Forum for Science, Industry and Business

Sponsored by:     3M 
Search our Site:

 

New sensor array detects single molecules for the first time

08.03.2010
Carbon nanotube sensor detects hydrogen peroxide emanating from a single living cell

MIT chemical engineers have built a sensor array that, for the first time, can detect single molecules of hydrogen peroxide emanating from a single living cell.

Hydrogen peroxide has long been known to damage cells and their DNA, but scientists have recently uncovered evidence that points to a more beneficial role: it appears to act as a signaling molecule in a critical cell pathway that stimulates growth, among other functions.

When that pathway goes awry, cells can become cancerous, so understanding hydrogen peroxide's role could lead to new targets for potential cancer drugs, says Michael Strano, leader of the research team. Strano and his colleagues describe their new sensor array, which is made of carbon nanotubes, in the March 7 online edition of Nature Nanotechnology.

Strano's team used the array to study the flux of hydrogen peroxide that occurs when a common growth factor called EGF activates its target, a receptor known as EGFR, located on cell surfaces. For the first time, the team showed that hydrogen peroxide levels more than double when EGFR is activated.

EGF and other growth factors induce cells to grow or divide through a complex cascade of reactions inside the cell. It's still unclear exactly how hydrogen peroxide affects this process, but Strano speculates that it may somehow amplify the EGFR signal, reinforcing the message to the cell. Because hydrogen peroxide is a small molecule that doesn't diffuse far (about 200 nanometers), the signal would be limited to the cell where it was produced.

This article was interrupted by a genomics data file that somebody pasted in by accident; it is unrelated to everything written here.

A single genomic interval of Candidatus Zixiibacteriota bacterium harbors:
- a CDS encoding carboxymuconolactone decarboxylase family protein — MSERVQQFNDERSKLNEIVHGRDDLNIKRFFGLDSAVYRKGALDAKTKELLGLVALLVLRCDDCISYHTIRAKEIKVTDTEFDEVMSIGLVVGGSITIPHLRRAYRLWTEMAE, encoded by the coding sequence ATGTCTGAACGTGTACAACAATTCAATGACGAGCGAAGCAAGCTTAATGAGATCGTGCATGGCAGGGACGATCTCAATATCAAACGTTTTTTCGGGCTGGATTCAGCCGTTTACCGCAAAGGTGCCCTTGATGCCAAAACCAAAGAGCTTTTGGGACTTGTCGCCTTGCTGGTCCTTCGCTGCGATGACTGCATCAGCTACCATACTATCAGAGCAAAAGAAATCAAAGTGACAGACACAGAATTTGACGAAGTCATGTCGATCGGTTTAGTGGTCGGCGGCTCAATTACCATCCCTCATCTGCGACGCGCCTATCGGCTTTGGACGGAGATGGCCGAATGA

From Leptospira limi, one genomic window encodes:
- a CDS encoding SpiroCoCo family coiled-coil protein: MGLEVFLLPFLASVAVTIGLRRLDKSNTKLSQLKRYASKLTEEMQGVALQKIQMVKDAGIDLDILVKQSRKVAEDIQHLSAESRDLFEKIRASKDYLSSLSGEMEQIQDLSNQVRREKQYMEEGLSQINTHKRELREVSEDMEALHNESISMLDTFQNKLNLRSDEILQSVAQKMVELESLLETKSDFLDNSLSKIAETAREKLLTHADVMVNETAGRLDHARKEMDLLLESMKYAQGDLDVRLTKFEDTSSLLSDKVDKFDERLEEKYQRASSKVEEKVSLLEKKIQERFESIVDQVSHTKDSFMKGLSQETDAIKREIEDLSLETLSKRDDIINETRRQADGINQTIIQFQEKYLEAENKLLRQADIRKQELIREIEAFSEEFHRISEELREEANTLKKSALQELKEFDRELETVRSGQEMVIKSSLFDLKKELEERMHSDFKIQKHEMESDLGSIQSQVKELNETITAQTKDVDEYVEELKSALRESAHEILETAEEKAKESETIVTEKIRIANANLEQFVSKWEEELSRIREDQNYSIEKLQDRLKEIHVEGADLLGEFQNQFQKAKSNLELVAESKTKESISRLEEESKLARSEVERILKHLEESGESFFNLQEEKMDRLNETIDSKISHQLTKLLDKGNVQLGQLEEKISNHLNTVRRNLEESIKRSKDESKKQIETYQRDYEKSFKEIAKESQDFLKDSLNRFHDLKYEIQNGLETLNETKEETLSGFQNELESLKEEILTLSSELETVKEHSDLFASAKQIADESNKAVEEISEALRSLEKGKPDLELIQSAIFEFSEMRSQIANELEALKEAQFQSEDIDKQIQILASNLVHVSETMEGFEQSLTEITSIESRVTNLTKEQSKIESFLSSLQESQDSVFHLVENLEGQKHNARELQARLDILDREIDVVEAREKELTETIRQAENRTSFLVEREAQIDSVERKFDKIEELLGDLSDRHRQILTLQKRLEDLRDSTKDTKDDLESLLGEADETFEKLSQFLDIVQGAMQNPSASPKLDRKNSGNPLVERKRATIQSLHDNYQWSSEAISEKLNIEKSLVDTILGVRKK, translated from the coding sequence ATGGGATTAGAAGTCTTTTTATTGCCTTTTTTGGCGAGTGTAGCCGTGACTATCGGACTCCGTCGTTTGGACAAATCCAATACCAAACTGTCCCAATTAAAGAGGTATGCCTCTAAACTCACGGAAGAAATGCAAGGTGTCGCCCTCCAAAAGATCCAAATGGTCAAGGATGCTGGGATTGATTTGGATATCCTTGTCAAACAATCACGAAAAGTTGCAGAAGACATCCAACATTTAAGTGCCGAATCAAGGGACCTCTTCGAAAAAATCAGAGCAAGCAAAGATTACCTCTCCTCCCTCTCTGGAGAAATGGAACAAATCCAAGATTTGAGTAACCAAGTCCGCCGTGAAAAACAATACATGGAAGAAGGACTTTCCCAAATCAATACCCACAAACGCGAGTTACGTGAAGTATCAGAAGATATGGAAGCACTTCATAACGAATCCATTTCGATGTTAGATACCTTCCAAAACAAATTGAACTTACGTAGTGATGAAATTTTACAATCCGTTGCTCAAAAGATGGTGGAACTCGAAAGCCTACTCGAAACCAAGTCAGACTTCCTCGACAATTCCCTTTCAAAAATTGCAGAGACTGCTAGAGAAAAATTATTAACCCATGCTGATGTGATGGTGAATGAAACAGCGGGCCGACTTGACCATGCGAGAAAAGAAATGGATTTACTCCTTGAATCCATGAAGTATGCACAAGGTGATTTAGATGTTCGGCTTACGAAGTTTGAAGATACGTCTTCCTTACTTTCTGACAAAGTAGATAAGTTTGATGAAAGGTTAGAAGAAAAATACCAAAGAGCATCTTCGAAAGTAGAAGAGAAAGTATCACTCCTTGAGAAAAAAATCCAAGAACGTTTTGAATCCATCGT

The team also found that in skin cancer cells, believed to have overactive EGFR activity, the hydrogen peroxide flux was 10 times greater than in normal cells. Because of that dramatic difference, Strano believes this technology could be useful in building diagnostic devices for some types of cancer.

"You could envision a small handheld device, for example, which your doctor could point at some tissue in a minimally invasive manner and tell if this pathway is corrupted," he says.

Strano points out that this is the first time an array of sensors with single-molecule specificity has ever been demonstrated. He and his colleagues derived mathematically that such an array can distinguish "near field" molecular generation from that which takes place far from the sensor surface. "Arrays of this type have the ability to distinguish, for example, if single molecules are coming from an enzyme located on the cell surface, or from deep within the cell," says Strano.

How they did it: The sensor consists of a film of carbon nanotubes embedded in collagen. Cells can grow on the collagen surface, and the collagen also attracts and traps hydrogen peroxide released by the cell. When the nanotubes come in contact with the trapped hydrogen peroxide, their fluorescence flickers. By counting the flickers, one can obtain an accurate count of the incident molecules.

Next steps: Researchers in Strano's lab plan to study different forms of the EGF receptor to better characterize the hydrogen peroxide flux and its role in cell signaling. They have already discovered that molecules of oxygen are consumed to generate the peroxide.

Strano's team is also working on carbon nanotube sensors for other molecules. The team has already successfully tested sensors for nitric oxide and ATP (the molecule that carries energy within a cell). "The list of biomolecules that we can now detect very specifically and selectively is growing rapidly," says Strano, who also points out that the ability to detect and count single molecules sets carbon nanotubes apart from many other nanosensor platforms.